8. Network: You operate alone as an entrepreneur and have no network. It is your failure if the business fails. The Intrapreneur, on the other hand, is backed by a group of individuals who are constantly on his side. An intrapreneur isn’t the company’s owner, and he or she has never lost everything.
9. Vision: Just the Entrepreneur is a visionary, and he not only recognizes the risks associated with the business, but he also evaluates market difficulties that may arise in the future and have a negative influence on the business’s stability. He is always considering the company’s expansion.
The intrapreneur, on the other hand, solely considers the risk connected with the bounds of the firm, not the market as a whole.
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10. Resources: The resource availability is quite straightforward and obvious. It is up to you as an entrepreneur to offer all of the resources required to run your firm efficiently. Resources necessitate investment, which is always the responsibility of the entrepreneur.
However, the intrapreneur must make effective use of resources for the production and operation of the company firm.
11. Responsibility: A business’s first and most important job is to project a professional and forward-thinking image in the marketplace. Intrapreneurship, on the other hand, aids in the incorporation of all innovation into goods, services, and various initiatives. The Intrapreneur has control for the revamping and progress of the company.
12. Supervision: To guarantee the smooth operation of the firm, the Entrepreneur is in charge of overall oversight. Furthermore, he ensures that all production-related tasks are carried out successfully and efficiently. However, the Intrapreneur is only responsible for the team and the inventive and sophisticated product creation.
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13. Decision-making: The ability to make judgments is connected with an entrepreneur, and he is the sole regulator of all laws and regulations.
However, the intrapreneur is not entitled to make any business decisions without first consulting with the organization’s owner.
14. Status: In the business, both the Entrepreneur and the Intrapreneur have various statuses. An entrepreneur is the proprietor of a company because he or she founded it on their own. However, the intrapreneur is only an employee of the company who is paid a wage. However, the firm is solely owned by the Entrepreneur.
15. Tasks: The Entrepreneur is responsible for all of the work irrespective of the company’s size, with no specific classification, job, or obligation allocated. The Intrapreneur, on the other hand, is solely concerned with the company’s overall goal and is only in charge of the major responsibilities.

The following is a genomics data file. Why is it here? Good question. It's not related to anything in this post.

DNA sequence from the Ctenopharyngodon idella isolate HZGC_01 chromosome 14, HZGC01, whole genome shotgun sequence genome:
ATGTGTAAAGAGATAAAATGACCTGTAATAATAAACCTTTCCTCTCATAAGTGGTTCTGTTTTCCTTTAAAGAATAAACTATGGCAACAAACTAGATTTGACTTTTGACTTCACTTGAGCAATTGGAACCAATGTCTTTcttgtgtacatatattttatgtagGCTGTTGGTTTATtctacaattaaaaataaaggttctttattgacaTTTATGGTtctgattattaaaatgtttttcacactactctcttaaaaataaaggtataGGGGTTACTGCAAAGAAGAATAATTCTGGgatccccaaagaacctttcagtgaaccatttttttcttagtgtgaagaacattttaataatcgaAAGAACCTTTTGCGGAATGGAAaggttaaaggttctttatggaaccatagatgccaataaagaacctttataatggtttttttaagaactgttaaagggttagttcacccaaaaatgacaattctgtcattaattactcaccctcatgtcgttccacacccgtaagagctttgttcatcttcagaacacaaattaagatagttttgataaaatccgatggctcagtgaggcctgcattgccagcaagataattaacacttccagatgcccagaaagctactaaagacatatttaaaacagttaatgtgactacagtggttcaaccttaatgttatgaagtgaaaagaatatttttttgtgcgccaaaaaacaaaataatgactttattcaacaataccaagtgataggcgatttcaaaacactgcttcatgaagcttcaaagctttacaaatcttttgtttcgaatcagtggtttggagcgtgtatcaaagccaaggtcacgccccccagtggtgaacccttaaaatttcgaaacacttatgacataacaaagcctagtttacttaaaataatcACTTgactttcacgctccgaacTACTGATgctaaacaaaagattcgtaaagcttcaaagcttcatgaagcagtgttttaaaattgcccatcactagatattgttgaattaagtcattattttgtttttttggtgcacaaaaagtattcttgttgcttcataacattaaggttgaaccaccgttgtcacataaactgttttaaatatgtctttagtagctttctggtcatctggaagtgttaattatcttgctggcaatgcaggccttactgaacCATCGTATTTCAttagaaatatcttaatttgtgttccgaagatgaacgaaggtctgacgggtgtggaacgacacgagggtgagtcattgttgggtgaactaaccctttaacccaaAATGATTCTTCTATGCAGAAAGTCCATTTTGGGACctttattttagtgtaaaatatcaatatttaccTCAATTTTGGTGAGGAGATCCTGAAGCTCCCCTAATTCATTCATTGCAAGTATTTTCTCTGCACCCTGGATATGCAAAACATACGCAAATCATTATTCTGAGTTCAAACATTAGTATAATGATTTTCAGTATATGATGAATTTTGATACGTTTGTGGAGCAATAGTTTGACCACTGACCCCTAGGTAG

Furthermore, the other members of the team will only be in charge of minor responsibilities such as manufacturing and protection.
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16. Rewards: The Entrepreneur will choose whether or not he or she wants to talk to the staff about the new incentives and success prizes. However, by offering creative ideas that are profitable for the firm, an intrapreneur may gain plaudits from the owner.
In the previous several decades, it has been seen that the need for innovation has grown steadily, and people have begun to place greater emphasis on it. The world is changing at a breakneck pace as a result of technological advancements. It raises the stakes for numerous groups. So, if a company wants to develop by offering unique products and services, it must innovate.
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So, how do you distinguish between entrepreneurship and intrapreneurship? Entrepreneurs are motivated by the desire to create something new, whereas intrapreneurs are motivated by a desire to enhance something that already exists. Intrapreneurs are also less risk-averse than entrepreneurs, preferring to operate inside the limits of a larger organization rather than going it alone.
Finally, the primary distinction between entrepreneurship and intrapreneurship is that entrepreneurs are driven by opportunity, whereas intrapreneurs are driven by need. Entrepreneurship is the road to take if you want to create your own firm; however, intrapreneurship is the one to take if you want to make an impact within an existing organization.
Edeh Samuel Chukwuemeka ACMC, is a Law Student and a Certified Mediator/Conciliator in Nigeria. He is also a Developer with knowledge in HTML, CSS, JS, PHP and React Native. Samuel is bent on changing the legal profession by building Web and Mobile Apps that will make legal research a lot easier.